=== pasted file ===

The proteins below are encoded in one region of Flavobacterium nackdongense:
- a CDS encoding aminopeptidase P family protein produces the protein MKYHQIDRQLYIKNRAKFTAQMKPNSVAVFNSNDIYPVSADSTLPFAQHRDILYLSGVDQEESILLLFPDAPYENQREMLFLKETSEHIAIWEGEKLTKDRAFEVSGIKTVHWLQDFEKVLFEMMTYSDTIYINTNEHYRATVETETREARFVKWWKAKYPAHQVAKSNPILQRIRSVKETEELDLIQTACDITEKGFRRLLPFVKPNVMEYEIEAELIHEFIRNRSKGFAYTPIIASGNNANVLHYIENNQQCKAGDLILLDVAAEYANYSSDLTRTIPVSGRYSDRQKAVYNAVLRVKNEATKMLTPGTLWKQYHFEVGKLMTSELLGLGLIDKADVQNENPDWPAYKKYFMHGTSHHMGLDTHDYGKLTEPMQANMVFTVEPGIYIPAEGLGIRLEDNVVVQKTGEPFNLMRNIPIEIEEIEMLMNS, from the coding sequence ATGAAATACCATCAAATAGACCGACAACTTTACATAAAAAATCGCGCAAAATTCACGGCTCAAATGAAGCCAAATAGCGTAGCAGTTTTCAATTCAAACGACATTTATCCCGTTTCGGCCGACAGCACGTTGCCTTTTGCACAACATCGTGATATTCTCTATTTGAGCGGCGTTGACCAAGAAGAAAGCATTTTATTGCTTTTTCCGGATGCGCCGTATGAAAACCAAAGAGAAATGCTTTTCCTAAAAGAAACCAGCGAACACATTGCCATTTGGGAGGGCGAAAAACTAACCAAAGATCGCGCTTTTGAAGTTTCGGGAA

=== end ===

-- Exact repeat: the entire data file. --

The proteins below are encoded in one region of Flavobacterium nackdongense:
- a CDS encoding aminopeptidase P family protein produces the protein MKYHQIDRQLYIKNRAKFTAQMKPNSVAVFNSNDIYPVSADSTLPFAQHRDILYLSGVDQEESILLLFPDAPYENQREMLFLKETSEHIAIWEGEKLTKDRAFEVSGIKTVHWLQDFEKVLFEMMTYSDTIYINTNEHYRATVETETREARFVKWWKAKYPAHQVAKSNPILQRIRSVKETEELDLIQTACDITEKGFRRLLPFVKPNVMEYEIEAELIHEFIRNRSKGFAYTPIIASGNNANVLHYIENNQQCKAGDLILLDVAAEYANYSSDLTRTIPVSGRYSDRQKAVYNAVLRVKNEATKMLTPGTLWKQYHFEVGKLMTSELLGLGLIDKADVQNENPDWPAYKKYFMHGTSHHMGLDTHDYGKLTEPMQANMVFTVEPGIYIPAEGLGIRLEDNVVVQKTGEPFNLMRNIPIEIEEIEMLMNS, from the coding sequence ATGAAATACCATCAAATAGACCGACAACTTTACATAAAAAATCGCGCAAAATTCACGGCTCAAATGAAGCCAAATAGCGTAGCAGTTTTCAATTCAAACGACATTTATCCCGTTTCGGCCGACAGCACGTTGCCTTTTGCACAACATCGTGATATTCTCTATTTGAGCGGCGTTGACCAAGAAGAAAGCATTTTATTGCTTTTTCCGGATGCGCCGTATGAAAACCAAAGAGAAATGCTTTTCCTAAAAGAAACCAGCGAACACATTGCCATTTGGGAGGGCGAAAAACTAACCAAAGATCGCGCTTTTGAAGTTTCGGGAA